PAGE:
PSIP Data Often Incorrect, Missing

On the long list of all that is wrong with DTV implementation are the problems involving the broadcasting of incorrect – or simply missing – system information and other data that is necessary to facilitate the correct operation of the DTV receiver.

Some time ago, the DTV Station Project conducted a survey in which it studied Transport Stream Identifiers (TSID) and PSIP channel identification data broadcast by the DTV stations broadcasting in our nation's capital, and the results were less than encouraging. Six months later, the survey was repeated, with results similar to those found in the first survey.

The surveys revealed that several D.C. area DTV stations were broadcasting incorrect or no PSIP and/or TSID data. In some cases, incorrect major channel numbers were intentionally being broadcast as part of a station's marketing efforts. The station was transmitting its DTV station’s RF channel number rather than the NTSC station RF channel number.

Although there may be a reasonable marketing rationale for this, DTV receivers in the PSIP standard are not designed to consider that marketing rationale, and it can cause them to malfunction.

Neither PSIP nor TSID is mandated by the FCC DTV rules. But without the correct navigation information, DTV receivers often function incorrectly. It is a fact that if a DTV station wishes to be correctly received and displayed by all DTV receivers (and in some cases, to be received at all), there is a minimum set of system information that must be accurately transmitted in the DTV transport stream.


Recently, Triveni offered to analyze transport streams supplied by U.S. DTV broadcasters. The company analyzed transport streams from some 20 DTV stations and that analysis revealed a number of errors within various aspects of the transport streams.

Transport stream errors included errors in video and audio buffer usage, as well as jitter and frequency errors in the Program Clock Reference (PCR). The decoder uses the PCR information to synchronize its 27 MHz system clock with that of the encoder. Errors in frequency or excessive jitter in the PCR signal can have a devastating effect on the decoder's operation. Buffer errors can degrade the quality of video or audio (depending on which buffer is affected), and can cause lip-sync errors, but PCR errors can cause even more serious problems, such as not being able to decode the data at all.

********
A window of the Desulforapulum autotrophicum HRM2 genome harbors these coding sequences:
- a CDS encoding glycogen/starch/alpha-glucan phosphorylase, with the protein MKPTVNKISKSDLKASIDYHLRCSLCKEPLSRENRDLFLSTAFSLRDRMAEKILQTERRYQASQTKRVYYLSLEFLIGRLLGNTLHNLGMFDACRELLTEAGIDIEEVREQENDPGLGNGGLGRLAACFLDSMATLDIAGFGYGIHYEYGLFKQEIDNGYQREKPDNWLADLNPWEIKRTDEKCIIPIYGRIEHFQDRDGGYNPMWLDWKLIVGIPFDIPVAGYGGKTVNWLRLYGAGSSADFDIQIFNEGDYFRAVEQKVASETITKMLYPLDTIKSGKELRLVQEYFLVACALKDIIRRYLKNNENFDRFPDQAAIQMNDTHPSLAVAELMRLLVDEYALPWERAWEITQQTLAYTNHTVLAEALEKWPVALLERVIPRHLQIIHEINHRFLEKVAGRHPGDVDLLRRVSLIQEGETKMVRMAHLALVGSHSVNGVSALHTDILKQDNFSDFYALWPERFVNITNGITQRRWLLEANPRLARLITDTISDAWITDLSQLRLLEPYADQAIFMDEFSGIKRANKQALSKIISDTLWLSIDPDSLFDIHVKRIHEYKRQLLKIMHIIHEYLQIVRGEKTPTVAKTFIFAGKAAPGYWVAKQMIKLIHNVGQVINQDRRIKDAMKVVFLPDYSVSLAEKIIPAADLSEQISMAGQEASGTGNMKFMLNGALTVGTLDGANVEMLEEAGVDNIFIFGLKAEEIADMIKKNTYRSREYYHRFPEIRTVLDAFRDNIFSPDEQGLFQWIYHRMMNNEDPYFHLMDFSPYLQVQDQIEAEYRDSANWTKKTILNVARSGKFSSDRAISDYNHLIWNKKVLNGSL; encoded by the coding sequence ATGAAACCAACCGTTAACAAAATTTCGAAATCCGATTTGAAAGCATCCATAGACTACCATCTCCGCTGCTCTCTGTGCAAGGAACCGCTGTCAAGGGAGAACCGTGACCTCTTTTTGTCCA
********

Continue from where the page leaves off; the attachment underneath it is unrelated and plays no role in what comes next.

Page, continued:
A second major problem discovered in the analysis was in program and system information, more familiarly known as PSIP. Errors included incorrect intervals for PSIP table transmissions, missing PSIP tables or syntax errors, and lack of PSIP metadata.

Efforts are under way to address the problems of DTV in general – and transport stream and PSIP errors specifically. One big contributor to solving problems between encoders and receivers is the continuing series of interoperability "plugfests" – cosponsored by ATSC, CEA and the DTV Station Project – that occur throughout the year. The next one is scheduled for October 9 and 10.

A variety of test materials are encoded into ATSC bitstreams using standard encoders; these bitstreams are then transmitted by the DTV Station Project. Receiver and decoder manufacturers wishing to participate receive the signals at a Washington, D.C. area hotel. In this way, receiver manufacturers are able to determine how their receivers and prototype products react to various DTV signals. No reports are solicited or made on performance; rather, this is a method for manufacturers on both the encoding and receiving sides to determine how their products interoperate.

Such things as lip-sync, 608 (NTSC) captioning encapsulated in 708 (DTV captioning) packets and other issues have been tested. In the future, tests will be conducted on things like true 708 captioning, data broadcasting and directed channel change.

The ATSC, on its own and in partnership with organizations like the National Institute of Standards and Technology (NIST), the Society of Broadcast Engineers (SBE) and SMPTE, has mounted efforts to educate broadcasters on the various aspects of DTV.

DTV implementation, like DTV itself, is work-in-progress. There is much to do before it becomes as familiar and smooth functioning as NTSC, but efforts are under way to move toward that goal.